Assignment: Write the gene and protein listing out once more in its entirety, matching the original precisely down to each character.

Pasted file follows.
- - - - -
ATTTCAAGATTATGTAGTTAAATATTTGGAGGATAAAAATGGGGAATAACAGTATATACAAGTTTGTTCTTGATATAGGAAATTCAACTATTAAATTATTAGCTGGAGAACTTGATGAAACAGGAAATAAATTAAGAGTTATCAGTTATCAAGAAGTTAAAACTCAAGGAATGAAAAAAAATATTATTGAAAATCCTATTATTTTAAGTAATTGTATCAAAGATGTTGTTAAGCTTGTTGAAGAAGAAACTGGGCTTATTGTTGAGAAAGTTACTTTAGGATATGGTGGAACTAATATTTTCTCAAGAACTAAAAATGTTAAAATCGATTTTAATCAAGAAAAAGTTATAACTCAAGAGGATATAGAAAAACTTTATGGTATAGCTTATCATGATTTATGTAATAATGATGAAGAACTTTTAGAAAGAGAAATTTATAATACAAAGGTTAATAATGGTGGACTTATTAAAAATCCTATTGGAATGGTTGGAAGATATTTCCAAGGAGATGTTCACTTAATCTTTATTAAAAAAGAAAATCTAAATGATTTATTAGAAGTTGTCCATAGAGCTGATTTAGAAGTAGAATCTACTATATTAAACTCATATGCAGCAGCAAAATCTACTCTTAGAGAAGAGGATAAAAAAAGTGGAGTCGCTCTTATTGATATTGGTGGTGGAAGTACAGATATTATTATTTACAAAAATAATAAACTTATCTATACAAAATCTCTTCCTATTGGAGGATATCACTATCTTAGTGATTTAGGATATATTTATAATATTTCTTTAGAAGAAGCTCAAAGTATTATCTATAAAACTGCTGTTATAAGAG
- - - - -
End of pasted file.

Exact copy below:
ATTTCAAGATTATGTAGTTAAATATTTGGAGGATAAAAATGGGGAATAACAGTATATACAAGTTTGTTCTTGATATAGGAAATTCAACTATTAAATTATTAGCTGGAGAACTTGATGAAACAGGAAATAAATTAAGAGTTATCAGTTATCAAGAAGTTAAAACTCAAGGAATGAAAAAAAATATTATTGAAAATCCTATTATTTTAAGTAATTGTATCAAAGATGTTGTTAAGCTTGTTGAAGAAGAAACTGGGCTTATTGTTGAGAAAGTTACTTTAGGATATGGTGGAACTAATATTTTCTCAAGAACTAAAAATGTTAAAATCGATTTTAATCAAGAAAAAGTTATAACTCAAGAGGATATAGAAAAACTTTATGGTATAGCTTATCATGATTTATGTAATAATGATGAAGAACTTTTAGAAAGAGAAATTTATAATACAAAGGTTAATAATGGTGGACTTATTAAAAATCCTATTGGAATGGTTGGAAGATATTTCCAAGGAGATGTTCACTTAATCTTTATTAAAAAAGAAAATCTAAATGATTTATTAGAAGTTGTCCATAGAGCTGATTTAGAAGTAGAATCTACTATATTAAACTCATATGCAGCAGCAAAATCTACTCTTAGAGAAGAGGATAAAAAAAGTGGAGTCGCTCTTATTGATATTGGTGGTGGAAGTACAGATATTATTATTTACAAAAATAATAAACTTATCTATACAAAATCTCTTCCTATTGGAGGATATCACTATCTTAGTGATTTAGGATATATTTATAATATTTCTTTAGAAGAAGCTCAAAGTATTATCTATAAAACTGCTGTTATAAGAG